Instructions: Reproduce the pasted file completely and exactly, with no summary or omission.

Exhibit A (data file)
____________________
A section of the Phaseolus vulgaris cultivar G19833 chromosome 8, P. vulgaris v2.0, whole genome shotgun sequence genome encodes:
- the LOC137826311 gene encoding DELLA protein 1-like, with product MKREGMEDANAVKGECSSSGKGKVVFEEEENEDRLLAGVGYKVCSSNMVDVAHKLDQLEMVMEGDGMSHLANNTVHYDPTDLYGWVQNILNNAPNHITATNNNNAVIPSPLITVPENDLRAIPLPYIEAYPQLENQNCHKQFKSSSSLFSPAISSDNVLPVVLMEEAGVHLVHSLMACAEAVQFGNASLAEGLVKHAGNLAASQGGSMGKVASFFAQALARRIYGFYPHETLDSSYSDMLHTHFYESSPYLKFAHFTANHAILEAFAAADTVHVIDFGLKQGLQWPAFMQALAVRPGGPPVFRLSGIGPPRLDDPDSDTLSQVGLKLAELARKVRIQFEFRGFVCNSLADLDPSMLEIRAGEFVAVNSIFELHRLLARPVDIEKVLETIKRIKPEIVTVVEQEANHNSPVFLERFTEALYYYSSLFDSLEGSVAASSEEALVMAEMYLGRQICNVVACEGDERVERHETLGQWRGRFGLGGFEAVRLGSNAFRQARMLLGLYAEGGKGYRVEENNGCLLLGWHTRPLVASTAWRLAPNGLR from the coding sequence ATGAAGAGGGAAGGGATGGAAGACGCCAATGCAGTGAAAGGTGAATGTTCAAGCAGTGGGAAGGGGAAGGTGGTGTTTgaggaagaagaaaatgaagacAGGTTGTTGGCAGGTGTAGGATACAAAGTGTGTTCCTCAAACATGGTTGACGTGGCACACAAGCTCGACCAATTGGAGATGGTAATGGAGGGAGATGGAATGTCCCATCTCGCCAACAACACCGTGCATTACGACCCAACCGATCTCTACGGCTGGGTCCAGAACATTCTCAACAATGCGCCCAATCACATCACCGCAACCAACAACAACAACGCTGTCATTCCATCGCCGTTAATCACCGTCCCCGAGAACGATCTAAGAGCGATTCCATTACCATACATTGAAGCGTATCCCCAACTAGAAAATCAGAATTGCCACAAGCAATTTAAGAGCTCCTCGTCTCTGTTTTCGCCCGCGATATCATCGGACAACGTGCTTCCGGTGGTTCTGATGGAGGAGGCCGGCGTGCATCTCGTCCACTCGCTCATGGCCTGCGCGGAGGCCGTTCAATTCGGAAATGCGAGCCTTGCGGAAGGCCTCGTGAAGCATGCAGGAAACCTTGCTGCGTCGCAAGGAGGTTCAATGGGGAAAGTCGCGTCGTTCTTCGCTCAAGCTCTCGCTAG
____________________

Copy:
A section of the Phaseolus vulgaris cultivar G19833 chromosome 8, P. vulgaris v2.0, whole genome shotgun sequence genome encodes:
- the LOC137826311 gene encoding DELLA protein 1-like, with product MKREGMEDANAVKGECSSSGKGKVVFEEEENEDRLLAGVGYKVCSSNMVDVAHKLDQLEMVMEGDGMSHLANNTVHYDPTDLYGWVQNILNNAPNHITATNNNNAVIPSPLITVPENDLRAIPLPYIEAYPQLENQNCHKQFKSSSSLFSPAISSDNVLPVVLMEEAGVHLVHSLMACAEAVQFGNASLAEGLVKHAGNLAASQGGSMGKVASFFAQALARRIYGFYPHETLDSSYSDMLHTHFYESSPYLKFAHFTANHAILEAFAAADTVHVIDFGLKQGLQWPAFMQALAVRPGGPPVFRLSGIGPPRLDDPDSDTLSQVGLKLAELARKVRIQFEFRGFVCNSLADLDPSMLEIRAGEFVAVNSIFELHRLLARPVDIEKVLETIKRIKPEIVTVVEQEANHNSPVFLERFTEALYYYSSLFDSLEGSVAASSEEALVMAEMYLGRQICNVVACEGDERVERHETLGQWRGRFGLGGFEAVRLGSNAFRQARMLLGLYAEGGKGYRVEENNGCLLLGWHTRPLVASTAWRLAPNGLR from the coding sequence ATGAAGAGGGAAGGGATGGAAGACGCCAATGCAGTGAAAGGTGAATGTTCAAGCAGTGGGAAGGGGAAGGTGGTGTTTgaggaagaagaaaatgaagacAGGTTGTTGGCAGGTGTAGGATACAAAGTGTGTTCCTCAAACATGGTTGACGTGGCACACAAGCTCGACCAATTGGAGATGGTAATGGAGGGAGATGGAATGTCCCATCTCGCCAACAACACCGTGCATTACGACCCAACCGATCTCTACGGCTGGGTCCAGAACATTCTCAACAATGCGCCCAATCACATCACCGCAACCAACAACAACAACGCTGTCATTCCATCGCCGTTAATCACCGTCCCCGAGAACGATCTAAGAGCGATTCCATTACCATACATTGAAGCGTATCCCCAACTAGAAAATCAGAATTGCCACAAGCAATTTAAGAGCTCCTCGTCTCTGTTTTCGCCCGCGATATCATCGGACAACGTGCTTCCGGTGGTTCTGATGGAGGAGGCCGGCGTGCATCTCGTCCACTCGCTCATGGCCTGCGCGGAGGCCGTTCAATTCGGAAATGCGAGCCTTGCGGAAGGCCTCGTGAAGCATGCAGGAAACCTTGCTGCGTCGCAAGGAGGTTCAATGGGGAAAGTCGCGTCGTTCTTCGCTCAAGCTCTCGCTAG